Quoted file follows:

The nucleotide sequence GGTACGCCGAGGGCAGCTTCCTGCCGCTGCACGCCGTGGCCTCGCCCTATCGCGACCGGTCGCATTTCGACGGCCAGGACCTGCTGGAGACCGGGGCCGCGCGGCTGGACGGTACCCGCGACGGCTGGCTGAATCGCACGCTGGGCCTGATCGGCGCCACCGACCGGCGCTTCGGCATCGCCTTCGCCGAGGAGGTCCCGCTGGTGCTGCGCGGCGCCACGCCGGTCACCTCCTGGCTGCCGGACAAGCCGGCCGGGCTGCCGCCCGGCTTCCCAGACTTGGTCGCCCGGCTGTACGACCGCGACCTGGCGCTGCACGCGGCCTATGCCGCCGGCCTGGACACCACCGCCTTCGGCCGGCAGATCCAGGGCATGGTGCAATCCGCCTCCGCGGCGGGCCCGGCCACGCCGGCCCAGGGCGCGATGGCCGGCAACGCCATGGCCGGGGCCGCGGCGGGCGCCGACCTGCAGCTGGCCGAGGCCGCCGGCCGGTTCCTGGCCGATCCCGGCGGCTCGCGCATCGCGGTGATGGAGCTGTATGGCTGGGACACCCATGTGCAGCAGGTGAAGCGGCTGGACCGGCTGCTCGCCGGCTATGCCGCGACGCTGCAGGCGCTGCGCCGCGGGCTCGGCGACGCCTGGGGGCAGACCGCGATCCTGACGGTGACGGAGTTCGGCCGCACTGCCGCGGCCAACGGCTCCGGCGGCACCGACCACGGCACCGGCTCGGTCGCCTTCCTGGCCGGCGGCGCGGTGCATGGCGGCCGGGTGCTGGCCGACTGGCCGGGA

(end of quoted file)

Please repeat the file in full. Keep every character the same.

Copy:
The nucleotide sequence GGTACGCCGAGGGCAGCTTCCTGCCGCTGCACGCCGTGGCCTCGCCCTATCGCGACCGGTCGCATTTCGACGGCCAGGACCTGCTGGAGACCGGGGCCGCGCGGCTGGACGGTACCCGCGACGGCTGGCTGAATCGCACGCTGGGCCTGATCGGCGCCACCGACCGGCGCTTCGGCATCGCCTTCGCCGAGGAGGTCCCGCTGGTGCTGCGCGGCGCCACGCCGGTCACCTCCTGGCTGCCGGACAAGCCGGCCGGGCTGCCGCCCGGCTTCCCAGACTTGGTCGCCCGGCTGTACGACCGCGACCTGGCGCTGCACGCGGCCTATGCCGCCGGCCTGGACACCACCGCCTTCGGCCGGCAGATCCAGGGCATGGTGCAATCCGCCTCCGCGGCGGGCCCGGCCACGCCGGCCCAGGGCGCGATGGCCGGCAACGCCATGGCCGGGGCCGCGGCGGGCGCCGACCTGCAGCTGGCCGAGGCCGCCGGCCGGTTCCTGGCCGATCCCGGCGGCTCGCGCATCGCGGTGATGGAGCTGTATGGCTGGGACACCCATGTGCAGCAGGTGAAGCGGCTGGACCGGCTGCTCGCCGGCTATGCCGCGACGCTGCAGGCGCTGCGCCGCGGGCTCGGCGACGCCTGGGGGCAGACCGCGATCCTGACGGTGACGGAGTTCGGCCGCACTGCCGCGGCCAACGGCTCCGGCGGCACCGACCACGGCACCGGCTCGGTCGCCTTCCTGGCCGGCGGCGCGGTGCATGGCGGCCGGGTGCTGGCCGACTGGCCGGGA